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Woo boy, the release date wars are getting heavy. We’re a year and a half from Star Wars Episode VII returning to cinemas, a December 2015 date landed after much speculation regarding May ‘15, the month traditionally reserved for the franchise. As J.J. Abrams toils away in pre-production, however, those plans might be shifting once again, particularly if Disney chair Alan Horn decides to get rowdy with it.
Speaking to Bloomberg News, Horn illustrates that while December has already been earmarked for the next film, the second and third pictures in this proposed trilogy could return to their traditional May release dates.
"No, we're not sure yet. We may revert -- the Star Wars dates have been May -- and we may revert to that at some point. But it depends on the readiness of the screenplays and where we are. But this first one will be December 18th of 2015. So we'll start with that and then we'll see."
Horn also confirms that the bulk of principal photography has not commenced, with a few early shots done in Abu Dhabi. He also suggests that these films will cost the industry-standard "$175-$200 million." Compare this to the $115 million-range budgets of the recent trilogy, and it’s clear Disney is trying to amp things up. George Lucas is also being retained as a consultant for the new films, according to Horn.
"George is a consultant. The understanding is when he sold the company -- and he did sell the company to the Walt Disney Company -- so he's very aware of that. So we now are the primary drivers behind this property. But he is a very valued person. He's the father of all this. Kathy interacts with him, back and forth I think."
Well, that’s some Godfather shit right there.
On one hand, you want them to take their time making Star Wars: Episode VII and subsequent films: Disney is playing with one massive sandbox that, until now, has belonged to only one guy. On another, release dates are filling up left and right, and with sequels to 2015 movies already being announced, maybe Star Wars needs to claim one of those upcoming May slots now, before they’re taken.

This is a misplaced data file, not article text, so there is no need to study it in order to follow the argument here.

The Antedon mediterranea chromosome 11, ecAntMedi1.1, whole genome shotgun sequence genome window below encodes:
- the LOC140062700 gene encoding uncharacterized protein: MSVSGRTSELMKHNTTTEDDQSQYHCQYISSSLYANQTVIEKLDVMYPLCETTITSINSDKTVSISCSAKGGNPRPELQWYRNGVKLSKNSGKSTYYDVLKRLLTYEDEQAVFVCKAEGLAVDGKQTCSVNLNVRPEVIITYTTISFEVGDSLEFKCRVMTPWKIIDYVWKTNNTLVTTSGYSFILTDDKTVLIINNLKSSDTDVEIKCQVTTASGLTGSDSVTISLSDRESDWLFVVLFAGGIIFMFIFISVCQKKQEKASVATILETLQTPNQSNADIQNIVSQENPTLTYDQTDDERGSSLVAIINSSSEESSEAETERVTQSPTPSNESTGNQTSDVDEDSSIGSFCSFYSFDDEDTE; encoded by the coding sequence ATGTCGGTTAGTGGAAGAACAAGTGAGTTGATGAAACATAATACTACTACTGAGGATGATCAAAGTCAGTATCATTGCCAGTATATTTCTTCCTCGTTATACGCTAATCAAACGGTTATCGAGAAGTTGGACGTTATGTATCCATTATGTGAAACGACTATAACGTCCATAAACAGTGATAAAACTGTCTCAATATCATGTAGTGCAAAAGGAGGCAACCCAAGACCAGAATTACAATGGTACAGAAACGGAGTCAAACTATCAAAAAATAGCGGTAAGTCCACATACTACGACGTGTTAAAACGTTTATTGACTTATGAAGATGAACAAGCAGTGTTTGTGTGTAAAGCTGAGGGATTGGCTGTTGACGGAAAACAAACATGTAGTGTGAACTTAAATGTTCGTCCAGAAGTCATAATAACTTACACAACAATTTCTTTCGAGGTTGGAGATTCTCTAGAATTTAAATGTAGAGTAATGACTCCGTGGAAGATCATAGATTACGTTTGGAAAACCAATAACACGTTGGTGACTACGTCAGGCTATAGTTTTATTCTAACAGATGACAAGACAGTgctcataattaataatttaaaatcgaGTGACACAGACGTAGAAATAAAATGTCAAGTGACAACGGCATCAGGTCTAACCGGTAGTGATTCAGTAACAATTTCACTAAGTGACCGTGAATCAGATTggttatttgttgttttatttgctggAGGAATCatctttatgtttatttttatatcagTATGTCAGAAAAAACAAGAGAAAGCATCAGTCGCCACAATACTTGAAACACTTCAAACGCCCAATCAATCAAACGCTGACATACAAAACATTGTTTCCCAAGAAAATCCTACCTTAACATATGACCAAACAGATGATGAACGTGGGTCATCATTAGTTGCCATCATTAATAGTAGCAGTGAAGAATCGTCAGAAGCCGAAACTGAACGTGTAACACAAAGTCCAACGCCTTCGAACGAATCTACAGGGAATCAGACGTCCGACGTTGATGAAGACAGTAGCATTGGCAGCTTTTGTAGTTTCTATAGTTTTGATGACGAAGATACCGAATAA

There are two reasons for this. One being, obviously, competition: let’s say Disney gets another Star Wars out two years after Star Wars: Episode VII. In May 2017, there’s already a Lego Movie sequel. In 2018, Sony’s got The Amazing Spider-Man 4 staked out. Obviously, Star Wars is the bigger fish (there’s always a bigger fish…) but do you really want to wade into those waters when you know there are other fish milling about? The months looks skimpy, but those slots are certain to fill up in the coming months.
The other is that Disney’s already got a few other blockbusters lined up, and they’re not in the business of making hits, they’re in the business of making smashes. Disney is already opening the summer of 2017 with an untitled Marvel movie, which some suspect is a third Avengers film. If two of their hits are in close proximity, they could siphon off viewers from each other. Studios release movies to score that massive opening weekend. But with Marvel, Pixar and now Lucasfilms, Disney wants to dominate entire months. How will they manage?